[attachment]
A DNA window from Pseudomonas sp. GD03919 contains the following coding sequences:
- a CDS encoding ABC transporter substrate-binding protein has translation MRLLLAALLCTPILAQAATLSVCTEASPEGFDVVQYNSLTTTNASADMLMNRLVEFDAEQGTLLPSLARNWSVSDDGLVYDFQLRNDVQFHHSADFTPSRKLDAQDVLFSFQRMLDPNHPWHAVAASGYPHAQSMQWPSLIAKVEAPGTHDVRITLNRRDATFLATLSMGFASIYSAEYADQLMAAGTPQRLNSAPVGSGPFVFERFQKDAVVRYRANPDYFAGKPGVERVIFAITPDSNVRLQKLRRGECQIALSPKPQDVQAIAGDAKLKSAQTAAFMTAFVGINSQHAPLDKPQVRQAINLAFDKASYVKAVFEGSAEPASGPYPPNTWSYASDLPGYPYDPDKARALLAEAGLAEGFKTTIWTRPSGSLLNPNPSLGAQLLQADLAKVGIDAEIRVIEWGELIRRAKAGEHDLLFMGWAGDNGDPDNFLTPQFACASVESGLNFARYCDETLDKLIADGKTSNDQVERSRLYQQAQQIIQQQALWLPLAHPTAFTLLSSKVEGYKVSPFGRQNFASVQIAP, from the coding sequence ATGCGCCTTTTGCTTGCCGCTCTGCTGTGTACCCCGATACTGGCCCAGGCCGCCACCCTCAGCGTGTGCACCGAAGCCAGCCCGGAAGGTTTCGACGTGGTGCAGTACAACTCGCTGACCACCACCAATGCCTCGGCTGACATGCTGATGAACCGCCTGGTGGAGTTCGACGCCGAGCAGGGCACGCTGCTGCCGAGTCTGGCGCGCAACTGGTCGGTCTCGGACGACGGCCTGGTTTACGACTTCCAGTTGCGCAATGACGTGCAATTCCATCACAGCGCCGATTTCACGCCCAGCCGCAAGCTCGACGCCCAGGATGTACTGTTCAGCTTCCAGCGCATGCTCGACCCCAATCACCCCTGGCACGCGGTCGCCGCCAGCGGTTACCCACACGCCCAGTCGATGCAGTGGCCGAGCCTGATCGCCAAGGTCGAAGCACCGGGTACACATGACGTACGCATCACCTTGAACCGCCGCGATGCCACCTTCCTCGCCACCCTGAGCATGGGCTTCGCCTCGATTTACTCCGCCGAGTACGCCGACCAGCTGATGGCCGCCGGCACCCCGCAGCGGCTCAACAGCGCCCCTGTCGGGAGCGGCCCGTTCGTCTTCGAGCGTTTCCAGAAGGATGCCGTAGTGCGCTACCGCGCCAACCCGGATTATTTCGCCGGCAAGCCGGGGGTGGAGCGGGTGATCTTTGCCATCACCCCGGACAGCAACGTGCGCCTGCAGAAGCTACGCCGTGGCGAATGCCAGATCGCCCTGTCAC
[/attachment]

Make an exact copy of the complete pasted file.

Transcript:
A DNA window from Pseudomonas sp. GD03919 contains the following coding sequences:
- a CDS encoding ABC transporter substrate-binding protein has translation MRLLLAALLCTPILAQAATLSVCTEASPEGFDVVQYNSLTTTNASADMLMNRLVEFDAEQGTLLPSLARNWSVSDDGLVYDFQLRNDVQFHHSADFTPSRKLDAQDVLFSFQRMLDPNHPWHAVAASGYPHAQSMQWPSLIAKVEAPGTHDVRITLNRRDATFLATLSMGFASIYSAEYADQLMAAGTPQRLNSAPVGSGPFVFERFQKDAVVRYRANPDYFAGKPGVERVIFAITPDSNVRLQKLRRGECQIALSPKPQDVQAIAGDAKLKSAQTAAFMTAFVGINSQHAPLDKPQVRQAINLAFDKASYVKAVFEGSAEPASGPYPPNTWSYASDLPGYPYDPDKARALLAEAGLAEGFKTTIWTRPSGSLLNPNPSLGAQLLQADLAKVGIDAEIRVIEWGELIRRAKAGEHDLLFMGWAGDNGDPDNFLTPQFACASVESGLNFARYCDETLDKLIADGKTSNDQVERSRLYQQAQQIIQQQALWLPLAHPTAFTLLSSKVEGYKVSPFGRQNFASVQIAP, from the coding sequence ATGCGCCTTTTGCTTGCCGCTCTGCTGTGTACCCCGATACTGGCCCAGGCCGCCACCCTCAGCGTGTGCACCGAAGCCAGCCCGGAAGGTTTCGACGTGGTGCAGTACAACTCGCTGACCACCACCAATGCCTCGGCTGACATGCTGATGAACCGCCTGGTGGAGTTCGACGCCGAGCAGGGCACGCTGCTGCCGAGTCTGGCGCGCAACTGGTCGGTCTCGGACGACGGCCTGGTTTACGACTTCCAGTTGCGCAATGACGTGCAATTCCATCACAGCGCCGATTTCACGCCCAGCCGCAAGCTCGACGCCCAGGATGTACTGTTCAGCTTCCAGCGCATGCTCGACCCCAATCACCCCTGGCACGCGGTCGCCGCCAGCGGTTACCCACACGCCCAGTCGATGCAGTGGCCGAGCCTGATCGCCAAGGTCGAAGCACCGGGTACACATGACGTACGCATCACCTTGAACCGCCGCGATGCCACCTTCCTCGCCACCCTGAGCATGGGCTTCGCCTCGATTTACTCCGCCGAGTACGCCGACCAGCTGATGGCCGCCGGCACCCCGCAGCGGCTCAACAGCGCCCCTGTCGGGAGCGGCCCGTTCGTCTTCGAGCGTTTCCAGAAGGATGCCGTAGTGCGCTACCGCGCCAACCCGGATTATTTCGCCGGCAAGCCGGGGGTGGAGCGGGTGATCTTTGCCATCACCCCGGACAGCAACGTGCGCCTGCAGAAGCTACGCCGTGGCGAATGCCAGATCGCCCTGTCAC